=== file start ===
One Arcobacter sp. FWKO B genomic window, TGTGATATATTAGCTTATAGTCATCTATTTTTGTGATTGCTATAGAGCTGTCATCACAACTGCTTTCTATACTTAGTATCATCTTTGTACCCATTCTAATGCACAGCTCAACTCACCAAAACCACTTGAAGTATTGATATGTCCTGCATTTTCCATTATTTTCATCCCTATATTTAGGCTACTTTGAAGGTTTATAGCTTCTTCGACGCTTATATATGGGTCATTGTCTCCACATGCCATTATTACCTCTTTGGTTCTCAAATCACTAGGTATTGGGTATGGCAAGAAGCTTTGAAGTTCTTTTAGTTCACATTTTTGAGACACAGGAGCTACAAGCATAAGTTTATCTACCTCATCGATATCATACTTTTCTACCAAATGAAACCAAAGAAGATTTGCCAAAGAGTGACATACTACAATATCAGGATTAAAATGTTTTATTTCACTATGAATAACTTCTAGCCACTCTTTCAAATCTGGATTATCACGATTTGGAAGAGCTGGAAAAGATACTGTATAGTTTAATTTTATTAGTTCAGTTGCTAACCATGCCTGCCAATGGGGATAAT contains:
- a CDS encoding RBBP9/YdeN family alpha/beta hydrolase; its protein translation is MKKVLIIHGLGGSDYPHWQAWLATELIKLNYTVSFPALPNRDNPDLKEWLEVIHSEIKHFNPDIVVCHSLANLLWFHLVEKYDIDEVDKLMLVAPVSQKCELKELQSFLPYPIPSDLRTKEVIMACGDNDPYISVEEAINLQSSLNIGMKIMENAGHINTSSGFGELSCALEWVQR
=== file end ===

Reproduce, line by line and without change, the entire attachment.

One Arcobacter sp. FWKO B genomic window, TGTGATATATTAGCTTATAGTCATCTATTTTTGTGATTGCTATAGAGCTGTCATCACAACTGCTTTCTATACTTAGTATCATCTTTGTACCCATTCTAATGCACAGCTCAACTCACCAAAACCACTTGAAGTATTGATATGTCCTGCATTTTCCATTATTTTCATCCCTATATTTAGGCTACTTTGAAGGTTTATAGCTTCTTCGACGCTTATATATGGGTCATTGTCTCCACATGCCATTATTACCTCTTTGGTTCTCAAATCACTAGGTATTGGGTATGGCAAGAAGCTTTGAAGTTCTTTTAGTTCACATTTTTGAGACACAGGAGCTACAAGCATAAGTTTATCTACCTCATCGATATCATACTTTTCTACCAAATGAAACCAAAGAAGATTTGCCAAAGAGTGACATACTACAATATCAGGATTAAAATGTTTTATTTCACTATGAATAACTTCTAGCCACTCTTTCAAATCTGGATTATCACGATTTGGAAGAGCTGGAAAAGATACTGTATAGTTTAATTTTATTAGTTCAGTTGCTAACCATGCCTGCCAATGGGGATAAT contains:
- a CDS encoding RBBP9/YdeN family alpha/beta hydrolase; its protein translation is MKKVLIIHGLGGSDYPHWQAWLATELIKLNYTVSFPALPNRDNPDLKEWLEVIHSEIKHFNPDIVVCHSLANLLWFHLVEKYDIDEVDKLMLVAPVSQKCELKELQSFLPYPIPSDLRTKEVIMACGDNDPYISVEEAINLQSSLNIGMKIMENAGHINTSSGFGELSCALEWVQR